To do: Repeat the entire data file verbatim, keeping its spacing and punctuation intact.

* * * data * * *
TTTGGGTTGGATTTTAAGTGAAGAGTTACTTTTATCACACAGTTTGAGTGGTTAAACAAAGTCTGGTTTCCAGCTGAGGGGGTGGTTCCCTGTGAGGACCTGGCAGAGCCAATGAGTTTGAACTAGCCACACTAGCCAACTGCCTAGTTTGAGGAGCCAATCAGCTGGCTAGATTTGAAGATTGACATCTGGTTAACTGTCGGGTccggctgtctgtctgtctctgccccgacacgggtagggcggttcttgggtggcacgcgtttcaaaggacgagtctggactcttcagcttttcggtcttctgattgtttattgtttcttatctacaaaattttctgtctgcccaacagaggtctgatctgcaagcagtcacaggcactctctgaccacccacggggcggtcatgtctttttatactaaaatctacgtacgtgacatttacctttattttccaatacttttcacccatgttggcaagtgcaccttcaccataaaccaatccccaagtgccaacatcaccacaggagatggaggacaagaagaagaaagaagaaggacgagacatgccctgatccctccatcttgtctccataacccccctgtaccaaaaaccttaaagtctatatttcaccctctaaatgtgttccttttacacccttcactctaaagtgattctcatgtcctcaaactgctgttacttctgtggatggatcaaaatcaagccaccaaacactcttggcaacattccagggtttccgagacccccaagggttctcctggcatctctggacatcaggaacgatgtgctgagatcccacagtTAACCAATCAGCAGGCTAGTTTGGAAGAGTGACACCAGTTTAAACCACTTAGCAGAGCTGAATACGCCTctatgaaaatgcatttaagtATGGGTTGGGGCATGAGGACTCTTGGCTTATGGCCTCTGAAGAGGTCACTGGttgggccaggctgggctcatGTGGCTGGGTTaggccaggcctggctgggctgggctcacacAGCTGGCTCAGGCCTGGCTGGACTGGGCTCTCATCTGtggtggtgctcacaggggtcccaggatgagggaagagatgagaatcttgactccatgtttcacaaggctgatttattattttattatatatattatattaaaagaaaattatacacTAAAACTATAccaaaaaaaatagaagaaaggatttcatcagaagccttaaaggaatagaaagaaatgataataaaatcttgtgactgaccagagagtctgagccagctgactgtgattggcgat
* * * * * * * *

TTTGGGTTGGATTTTAAGTGAAGAGTTACTTTTATCACACAGTTTGAGTGGTTAAACAAAGTCTGGTTTCCAGCTGAGGGGGTGGTTCCCTGTGAGGACCTGGCAGAGCCAATGAGTTTGAACTAGCCACACTAGCCAACTGCCTAGTTTGAGGAGCCAATCAGCTGGCTAGATTTGAAGATTGACATCTGGTTAACTGTCGGGTccggctgtctgtctgtctctgccccgacacgggtagggcggttcttgggtggcacgcgtttcaaaggacgagtctggactcttcagcttttcggtcttctgattgtttattgtttcttatctacaaaattttctgtctgcccaacagaggtctgatctgcaagcagtcacaggcactctctgaccacccacggggcggtcatgtctttttatactaaaatctacgtacgtgacatttacctttattttccaatacttttcacccatgttggcaagtgcaccttcaccataaaccaatccccaagtgccaacatcaccacaggagatggaggacaagaagaagaaagaagaaggacgagacatgccctgatccctccatcttgtctccataacccccctgtaccaaaaaccttaaagtctatatttcaccctctaaatgtgttccttttacacccttcactctaaagtgattctcatgtcctcaaactgctgttacttctgtggatggatcaaaatcaagccaccaaacactcttggcaacattccagggtttccgagacccccaagggttctcctggcatctctggacatcaggaacgatgtgctgagatcccacagtTAACCAATCAGCAGGCTAGTTTGGAAGAGTGACACCAGTTTAAACCACTTAGCAGAGCTGAATACGCCTctatgaaaatgcatttaagtATGGGTTGGGGCATGAGGACTCTTGGCTTATGGCCTCTGAAGAGGTCACTGGttgggccaggctgggctcatGTGGCTGGGTTaggccaggcctggctgggctgggctcacacAGCTGGCTCAGGCCTGGCTGGACTGGGCTCTCATCTGtggtggtgctcacaggggtcccaggatgagggaagagatgagaatcttgactccatgtttcacaaggctgatttattattttattatatatattatattaaaagaaaattatacacTAAAACTATAccaaaaaaaatagaagaaaggatttcatcagaagccttaaaggaatagaaagaaatgataataaaatcttgtgactgaccagagagtctgagccagctgactgtgattggcgat